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Community Solar vs Owning a Solar System

Community Solar vs Owning a Solar System

Everyone can benefit from solar, but it’s important to learn which is the right way for you to go solar: With your own solar system or community solar.

The solar energy industry is light-years ahead of what it was a few short years ago, and these days solar is available in a wide range of options and price points. With so many choices, it can be hard to figure out what makes the most sense for you. The first step is to decide between getting your own solar system or joining a community solar system. Both options seem to be a good way to save money and lower your carbon footprint, but there are several key differences between the two.

Community vs. Own Solar System: Which is Better?


For those who qualify, owning your own rooftop or ground-mounted solar system almost always makes more financial sense.
Community solar is a good alternative for people who rent their homes or who don’t have space for a solar system.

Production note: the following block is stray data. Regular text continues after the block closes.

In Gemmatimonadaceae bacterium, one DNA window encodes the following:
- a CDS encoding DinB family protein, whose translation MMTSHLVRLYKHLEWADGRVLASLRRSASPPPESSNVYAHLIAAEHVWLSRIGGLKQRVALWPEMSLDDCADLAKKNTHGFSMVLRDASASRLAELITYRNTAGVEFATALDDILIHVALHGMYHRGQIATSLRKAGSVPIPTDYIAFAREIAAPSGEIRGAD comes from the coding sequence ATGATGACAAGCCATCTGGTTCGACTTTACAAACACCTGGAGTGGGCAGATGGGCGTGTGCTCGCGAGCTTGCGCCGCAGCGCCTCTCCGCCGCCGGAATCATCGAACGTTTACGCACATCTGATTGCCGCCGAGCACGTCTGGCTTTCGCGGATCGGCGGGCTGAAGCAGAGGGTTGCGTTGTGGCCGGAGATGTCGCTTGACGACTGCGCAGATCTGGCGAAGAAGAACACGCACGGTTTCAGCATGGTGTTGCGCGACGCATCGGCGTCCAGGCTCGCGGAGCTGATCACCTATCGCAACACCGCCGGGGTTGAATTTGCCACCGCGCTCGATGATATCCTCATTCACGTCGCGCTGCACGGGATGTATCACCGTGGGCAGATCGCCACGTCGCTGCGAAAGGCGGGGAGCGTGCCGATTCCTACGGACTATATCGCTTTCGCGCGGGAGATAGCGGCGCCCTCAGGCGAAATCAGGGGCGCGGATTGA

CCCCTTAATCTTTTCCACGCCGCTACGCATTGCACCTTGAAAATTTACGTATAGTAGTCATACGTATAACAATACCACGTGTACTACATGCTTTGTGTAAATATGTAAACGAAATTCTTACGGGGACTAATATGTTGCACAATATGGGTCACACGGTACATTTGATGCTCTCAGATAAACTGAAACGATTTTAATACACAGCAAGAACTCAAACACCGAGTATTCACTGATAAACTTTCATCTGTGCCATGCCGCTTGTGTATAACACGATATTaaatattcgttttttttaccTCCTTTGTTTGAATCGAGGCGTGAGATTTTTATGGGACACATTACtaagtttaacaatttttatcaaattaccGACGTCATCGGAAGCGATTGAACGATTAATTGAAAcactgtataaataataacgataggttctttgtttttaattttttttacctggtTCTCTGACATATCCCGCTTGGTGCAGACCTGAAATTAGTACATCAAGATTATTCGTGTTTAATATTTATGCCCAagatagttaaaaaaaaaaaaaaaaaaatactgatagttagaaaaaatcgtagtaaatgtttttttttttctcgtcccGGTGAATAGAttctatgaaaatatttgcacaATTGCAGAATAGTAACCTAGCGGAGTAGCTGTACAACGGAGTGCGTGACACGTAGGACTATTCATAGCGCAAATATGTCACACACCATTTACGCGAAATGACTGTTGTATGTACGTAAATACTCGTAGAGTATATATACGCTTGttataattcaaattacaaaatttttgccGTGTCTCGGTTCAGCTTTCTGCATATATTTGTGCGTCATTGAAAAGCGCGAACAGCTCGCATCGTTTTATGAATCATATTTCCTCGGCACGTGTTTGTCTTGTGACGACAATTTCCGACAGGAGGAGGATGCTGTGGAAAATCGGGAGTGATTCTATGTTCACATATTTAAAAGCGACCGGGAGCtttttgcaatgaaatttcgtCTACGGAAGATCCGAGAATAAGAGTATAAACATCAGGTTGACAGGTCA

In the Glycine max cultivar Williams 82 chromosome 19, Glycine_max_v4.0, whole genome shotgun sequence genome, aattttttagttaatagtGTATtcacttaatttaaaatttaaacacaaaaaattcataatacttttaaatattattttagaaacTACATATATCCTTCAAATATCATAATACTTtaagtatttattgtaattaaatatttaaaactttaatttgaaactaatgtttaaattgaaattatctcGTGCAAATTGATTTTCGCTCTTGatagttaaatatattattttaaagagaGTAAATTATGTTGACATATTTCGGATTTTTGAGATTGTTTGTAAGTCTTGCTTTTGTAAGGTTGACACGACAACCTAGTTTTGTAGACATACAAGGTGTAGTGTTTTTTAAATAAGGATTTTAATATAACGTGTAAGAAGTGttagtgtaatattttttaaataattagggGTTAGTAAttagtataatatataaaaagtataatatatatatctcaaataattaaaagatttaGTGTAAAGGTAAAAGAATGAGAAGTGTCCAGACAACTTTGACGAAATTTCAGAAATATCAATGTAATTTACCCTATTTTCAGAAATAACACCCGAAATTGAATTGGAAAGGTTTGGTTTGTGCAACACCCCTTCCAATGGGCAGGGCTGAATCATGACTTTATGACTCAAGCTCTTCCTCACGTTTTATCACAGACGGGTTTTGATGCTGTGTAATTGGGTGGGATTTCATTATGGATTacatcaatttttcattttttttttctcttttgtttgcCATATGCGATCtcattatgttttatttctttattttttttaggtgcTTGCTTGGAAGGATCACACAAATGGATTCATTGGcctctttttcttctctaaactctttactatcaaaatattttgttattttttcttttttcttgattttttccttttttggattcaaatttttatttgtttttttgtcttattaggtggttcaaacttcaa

What is community solar?

Put simply, a community solar farm is a large solar system that is shared by the community. A cluster of ground-mounted solar panels connects directly to the local energy grid and provides enough energy to power a number of homes.

By joining one of these projects, you agree to contribute to the cost of the solar panels and in exchange receive credits towards your energy bill.

The main benefit of community solar is that you don’t need to have full ownership of your home in order to start saving money. This makes community solar the obvious choice for those who rent their homes or whose homes don’t qualify for rooftop solar.


But it’s not all sunshine and roses for users of community solar


While community solar only saves you around 5-10% on your energy bill, owning your own system can completely eliminate your electric bill.

Unlike those who own their solar system, those who participate in Community Solar projects do not receive tax benefits for doing so. Learn more about the Federal Solar Tax Credit. Additionally – depending on the state you live in – there are several more tax credit options and incentives.